They complement each other without having a corrupting influence on one another. If you see my direction on stage, it comes from cinema. I have a fondness for cinematic direction and unlike the popular perception, I strongly believe that theatre is a director’s medium. My playwriting comes from literature. I do not conceive a play after reading another playwright’s work. These days I am exploring how words can create an image.
After not acting on stage for 12-13 years, when I was offered Kai Po Che, it was difficult to think of myself as an actor. Before that, every time I saw a film script, I would start finding faults in it. But, gradually, I started finding acting therapeutic and began to enjoy. I look at acting as therapy.
Looking back, I can say acting satisfied a monetary requirement as well but, more importantly, it proved to be a great vent. It is still very difficult for me to be directed on stage. In cinema, I completely surrender. I am strict while directing so I want to be my director’s actor. However, I continue to be choosy. I take long breaks to travel and write books. This is how I could say no to negative roles after Kai Po Che and Wazir and waited till I could break the mould in Tumhari Sulu.
Now in films and OTT series, you are cast opposite strong female actors and still make your presence felt…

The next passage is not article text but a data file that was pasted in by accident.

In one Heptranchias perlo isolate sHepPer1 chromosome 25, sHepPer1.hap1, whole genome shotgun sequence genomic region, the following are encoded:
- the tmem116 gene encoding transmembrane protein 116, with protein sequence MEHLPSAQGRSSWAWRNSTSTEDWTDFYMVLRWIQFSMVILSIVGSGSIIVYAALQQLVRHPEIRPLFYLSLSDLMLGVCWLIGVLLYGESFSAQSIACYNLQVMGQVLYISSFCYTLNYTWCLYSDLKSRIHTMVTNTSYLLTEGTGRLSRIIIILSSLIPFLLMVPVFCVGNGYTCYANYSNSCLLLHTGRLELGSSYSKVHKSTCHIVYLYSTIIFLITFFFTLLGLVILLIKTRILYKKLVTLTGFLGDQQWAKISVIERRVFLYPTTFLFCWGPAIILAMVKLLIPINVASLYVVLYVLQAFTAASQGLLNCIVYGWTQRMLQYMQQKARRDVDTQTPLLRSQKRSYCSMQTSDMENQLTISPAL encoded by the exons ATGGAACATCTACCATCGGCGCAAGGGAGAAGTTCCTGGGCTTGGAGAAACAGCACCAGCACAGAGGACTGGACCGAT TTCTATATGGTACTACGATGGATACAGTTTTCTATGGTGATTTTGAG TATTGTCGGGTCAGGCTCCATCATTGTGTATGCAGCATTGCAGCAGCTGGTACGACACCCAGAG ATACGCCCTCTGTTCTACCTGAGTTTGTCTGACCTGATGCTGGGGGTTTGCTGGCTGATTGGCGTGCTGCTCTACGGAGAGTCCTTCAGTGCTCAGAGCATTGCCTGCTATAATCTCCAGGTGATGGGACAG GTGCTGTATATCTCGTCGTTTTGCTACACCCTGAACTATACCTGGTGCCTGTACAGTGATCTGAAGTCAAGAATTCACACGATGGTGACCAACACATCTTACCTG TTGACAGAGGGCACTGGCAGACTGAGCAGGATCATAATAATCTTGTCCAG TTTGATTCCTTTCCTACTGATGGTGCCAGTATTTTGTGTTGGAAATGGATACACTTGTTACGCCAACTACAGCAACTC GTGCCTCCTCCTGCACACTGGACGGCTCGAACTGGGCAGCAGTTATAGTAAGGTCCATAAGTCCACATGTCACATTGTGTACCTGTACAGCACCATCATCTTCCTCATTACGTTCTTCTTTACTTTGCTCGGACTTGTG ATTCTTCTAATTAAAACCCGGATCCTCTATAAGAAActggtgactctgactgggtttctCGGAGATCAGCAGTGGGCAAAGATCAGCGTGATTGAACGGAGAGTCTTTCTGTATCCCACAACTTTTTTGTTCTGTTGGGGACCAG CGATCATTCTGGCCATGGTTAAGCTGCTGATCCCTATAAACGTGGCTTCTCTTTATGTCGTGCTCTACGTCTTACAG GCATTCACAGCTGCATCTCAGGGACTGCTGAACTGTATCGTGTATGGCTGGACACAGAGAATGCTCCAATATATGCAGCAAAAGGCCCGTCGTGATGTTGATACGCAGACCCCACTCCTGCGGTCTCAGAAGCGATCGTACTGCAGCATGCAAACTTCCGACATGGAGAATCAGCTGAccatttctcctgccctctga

Yes, Priyanka Chopra, Vidya Balan, Madhuri Dixit, and Shefali Shah! With such talent, you just have to stand and act. I did my first play in 1993. If I don’t do things of a certain standard, I better leave (laughs).
Being a Kashmiri, whose family was forced to migrate at the height of militancy in the late 1980s, how do you engage with your home State and the changing socio-political ecosystem?
I feel blessed that I was born in Baramulla, grew up in Hoshangabad, did theatre in Bhopal, and expressed myself in Mumbai. It has made me a person who can live anywhere. In my head, my Kashmir and its fragrance is very different. I only interact with my image of Kashmir and it is still stunningly beautiful. I have expressed my engagement with Kashmir in my travelogue Rooh. I go to Kashmir and interact with my friends and people at an individual level and they are so giving. That’s how we are surviving.
When you travel across the country, you realise we are so bizarrely different but still live together. There are a lot of things in this world that I don’t agree with but I can’t go and change the world. I like to see the world as it is. I am here for a short period and want to inject only love and peace through my work.
I am doing the title role in one of the craziest Netflix series. It is more commercial and funnier than anything I have done in the past. I usually don’t audition but here I offered myself to be tested before taking the plunge. Then there is a film written by Twinkle Khanna. I have done all the heavy lifting with my writing, I want to dance now!
The festival features 12 plays, a book discussion, a 35mm screening of a film on Indian theatre, workshops, and interactions.
A double-bill of plays by Ranga Shankara’s AHA!, EE Gida, AA Mara (This plant, That plant), and Chippi, The Chipkali
Akarsh Khurana’s The Verdict, Shikha Talsania and Prerna Chawla’s Dekh Behen 2, and Victor Thoudam and Bimal Subedi’s The Departed Dawn.
Theatre veteran Makrand Deshpande’s Siachen and Jyoti Dogra’s Maas.
Faezeh Jalali’s Afterflies; Saurabh Nayyar’s Golden Jubilee, and Jabbar Patel’s Indian Theatre.
( At the India Habitat Centre, LodhiRoad; September 22 to October 1; 7 pm daily)